Summer days are long. Sometimes when I was home, the sun was still bright like mid-afternoon. My short hair was still dripping right below my ears after shower. I threw a dry towel onto the bed and lay down on it. Raised my arms by my ears, hands gently grabbed my elbows, ankles rested on the armrest of the chair by the window, I stretched deep. The gentle evening breeze coming through an open window caressed my body – it felt so nice. And so I lay, staring out into the hills and buildings where their silhouettes blurred away in the setting sun. A wash of indigo silently creeped in and took over the shimmery beam. It left only the light in homes and that of lamp posts out there. The twilight always fell fast.
If it was already dark when I was back, I would close the curtain tight, making sure no light can sip into the bedroom, and then I started playing music from the playlist I compiled through a wireless amplifier connected to my phone. Sometimes, if I wanted the company of a more rustic sound, I pulled out a vinyl record that I loved and played it on the turntable. Still wearing that wet and messy hair, I lay on bed or buried my face into the soft blanket chest down sometimes, or, had my half of my body dangling at the bed, staring at the ceiling or the turntable, but most of the time I closed my eyes, feeling the sound waves landing on my naked skin and vibrating with my life and breaths of the moment.
Staring into the sky, listening to music, this unadulterated stillness loosened me up.
Weariness overwhelmed, I wanted something light and simple for supper. The rice I set to cook before was done, so I fluffed it up and then spread it out in a large bowl to cool down a bit. I took the side dishes I made ahead in the past weekend out from the fridge and placed the extra sweet tamagoyaki and cucumber lightly marinated in shio koji onto a plate. I like my food more at room temperature. The rice was cool enough to touch, so I mixed in a handful of bonito and nori furikake. I then scooped some rice into a small bowl, placed some grilled salted salmon flakes, and covered it up with some more rice. I dabbed my hands into water and rub some salt onto the palms. Holding the rice in the rice bowl, I started to press it between my palms, unskillfully, one press at a time, feeling the warmth in my palms, the tender yet sticky texture, and the present moment of an endless stream of time.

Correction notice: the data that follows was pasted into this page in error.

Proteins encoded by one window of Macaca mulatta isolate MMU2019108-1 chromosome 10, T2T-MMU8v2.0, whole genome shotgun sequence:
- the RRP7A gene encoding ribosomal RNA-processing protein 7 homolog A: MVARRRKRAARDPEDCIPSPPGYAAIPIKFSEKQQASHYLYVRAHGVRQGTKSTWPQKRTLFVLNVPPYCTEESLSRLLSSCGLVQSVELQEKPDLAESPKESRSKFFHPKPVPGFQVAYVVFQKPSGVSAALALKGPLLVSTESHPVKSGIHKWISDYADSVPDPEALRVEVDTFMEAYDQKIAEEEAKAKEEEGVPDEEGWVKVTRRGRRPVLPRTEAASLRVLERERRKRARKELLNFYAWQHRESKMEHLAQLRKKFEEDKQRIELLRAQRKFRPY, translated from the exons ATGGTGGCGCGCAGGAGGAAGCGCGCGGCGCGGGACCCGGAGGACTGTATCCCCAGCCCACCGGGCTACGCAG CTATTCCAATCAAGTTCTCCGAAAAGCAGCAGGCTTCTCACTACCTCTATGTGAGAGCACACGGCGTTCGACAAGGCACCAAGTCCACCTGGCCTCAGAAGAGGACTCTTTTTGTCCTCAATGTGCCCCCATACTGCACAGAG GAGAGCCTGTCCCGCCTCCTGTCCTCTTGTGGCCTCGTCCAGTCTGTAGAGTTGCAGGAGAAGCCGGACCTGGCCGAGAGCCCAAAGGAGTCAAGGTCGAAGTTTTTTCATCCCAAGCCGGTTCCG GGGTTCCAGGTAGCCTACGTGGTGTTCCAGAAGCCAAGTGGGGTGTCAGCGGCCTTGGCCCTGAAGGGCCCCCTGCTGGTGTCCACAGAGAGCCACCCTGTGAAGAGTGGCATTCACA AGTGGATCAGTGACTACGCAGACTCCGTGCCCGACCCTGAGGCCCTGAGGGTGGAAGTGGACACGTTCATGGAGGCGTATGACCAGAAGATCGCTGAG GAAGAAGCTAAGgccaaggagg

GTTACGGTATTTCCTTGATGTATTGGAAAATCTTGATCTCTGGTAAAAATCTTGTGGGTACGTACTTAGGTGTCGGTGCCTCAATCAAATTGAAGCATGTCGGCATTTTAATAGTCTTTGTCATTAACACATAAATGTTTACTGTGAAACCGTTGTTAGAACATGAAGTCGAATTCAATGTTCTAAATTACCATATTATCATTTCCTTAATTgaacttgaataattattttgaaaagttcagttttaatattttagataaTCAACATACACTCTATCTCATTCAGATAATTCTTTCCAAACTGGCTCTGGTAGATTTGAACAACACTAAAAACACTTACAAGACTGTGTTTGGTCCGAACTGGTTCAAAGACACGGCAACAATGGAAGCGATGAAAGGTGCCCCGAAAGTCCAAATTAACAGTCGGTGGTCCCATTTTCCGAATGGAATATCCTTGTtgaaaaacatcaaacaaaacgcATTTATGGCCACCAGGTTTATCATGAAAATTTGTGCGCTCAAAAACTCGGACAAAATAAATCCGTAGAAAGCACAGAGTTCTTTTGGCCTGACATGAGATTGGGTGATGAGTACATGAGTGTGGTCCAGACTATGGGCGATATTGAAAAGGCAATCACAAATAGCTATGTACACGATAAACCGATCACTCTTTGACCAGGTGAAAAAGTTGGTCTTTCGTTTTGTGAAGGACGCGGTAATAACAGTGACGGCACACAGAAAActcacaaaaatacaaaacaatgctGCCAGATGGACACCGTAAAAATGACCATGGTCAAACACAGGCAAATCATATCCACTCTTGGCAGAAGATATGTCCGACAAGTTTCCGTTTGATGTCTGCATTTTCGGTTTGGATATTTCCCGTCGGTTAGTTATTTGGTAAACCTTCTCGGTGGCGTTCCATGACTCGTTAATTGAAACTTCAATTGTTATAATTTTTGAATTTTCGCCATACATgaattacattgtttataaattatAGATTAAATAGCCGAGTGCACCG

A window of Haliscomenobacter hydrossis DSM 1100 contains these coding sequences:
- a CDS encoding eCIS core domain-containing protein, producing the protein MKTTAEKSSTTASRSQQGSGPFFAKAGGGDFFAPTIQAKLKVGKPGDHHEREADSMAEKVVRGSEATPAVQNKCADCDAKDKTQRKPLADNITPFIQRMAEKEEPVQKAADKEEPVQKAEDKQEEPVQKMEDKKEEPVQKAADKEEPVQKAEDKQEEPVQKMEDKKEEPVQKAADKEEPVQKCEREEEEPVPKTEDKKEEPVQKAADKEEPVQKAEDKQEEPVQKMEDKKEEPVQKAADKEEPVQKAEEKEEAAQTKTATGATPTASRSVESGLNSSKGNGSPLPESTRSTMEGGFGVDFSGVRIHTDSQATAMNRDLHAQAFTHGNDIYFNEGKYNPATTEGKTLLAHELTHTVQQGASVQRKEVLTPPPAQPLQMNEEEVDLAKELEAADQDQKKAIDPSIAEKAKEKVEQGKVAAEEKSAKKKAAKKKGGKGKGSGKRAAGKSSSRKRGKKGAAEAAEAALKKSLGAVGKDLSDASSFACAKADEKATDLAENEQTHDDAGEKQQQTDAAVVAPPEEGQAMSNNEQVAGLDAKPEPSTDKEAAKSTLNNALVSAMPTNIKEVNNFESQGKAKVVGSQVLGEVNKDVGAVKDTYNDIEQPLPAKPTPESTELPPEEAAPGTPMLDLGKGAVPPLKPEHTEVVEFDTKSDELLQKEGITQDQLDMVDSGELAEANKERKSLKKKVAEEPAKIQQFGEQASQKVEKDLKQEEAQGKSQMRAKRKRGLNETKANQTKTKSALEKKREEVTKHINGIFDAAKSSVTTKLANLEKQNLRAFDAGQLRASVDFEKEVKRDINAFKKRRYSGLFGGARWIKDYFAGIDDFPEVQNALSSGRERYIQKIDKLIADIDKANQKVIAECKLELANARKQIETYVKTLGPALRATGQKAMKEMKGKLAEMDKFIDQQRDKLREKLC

At times, there are circumstances in life that could be so out of our hands. Let a blank space in your life, make yourself a heart-warming dinner with your not-so-skillful hands and seal that moment.
鰹魚紫菜飯素 ¼ 杯
海鹽 1 茶匙
鹽味牛油片 (可不加) 按口味
- 可加可不加 – 在飯糰放上鹽味牛油。
Yaki Onigiri with Salmon
Ingredients (for 4 onigiri):
Cooked Japanese short grain rice 2 cups
Bonito and nori furikake ¼ cups
Grilled salted salmon flakes ½ cup
Soy sauce 1 tablespoon
Mirin 1 tablespoon
Drinking water 1 cup
Sea salt 1 teaspoon
Salted butter slices (optional) To taste
- Place the rice in a large bowl, let cool a bit, and then mix in the furikake. Mix soy sauce and mirin in a small bowl, set aside.
- Place half a scoop of rice in a small bowl, put 2 teaspoons of salmon flakes on the rice, and cover it with another half a scoop of rice. Gently press the rice.
- Wet your hands with drinking water. Dab a bit of salt onto your palms.
- Put the rice on one palm. Gently press the rice ball into a triangle shape in your palms. Do not press too hard.
- Heat up a grilling rack over medium heat (or you can use a non-stick pan), put the onigiri on the rack and grill till it is dry on the side down. Flip over, brush the soy sauce mix on, flip over again when the other side is grilled dry. Repeat the steps. Be noted that the onigiri can be burnt quickly once soy sauce is applied.
- Optional – place the salted butter slices onto the warm onigiri. Ready to serve.
It’s raining outside, crisp and bleak. Three chubby sparrows took shelter on my balcony and I gave them the baguette bits left on my breakfast plate but they flew away. I stayed in, played Damien Rice on vinyl and made apple crumble. Repeat.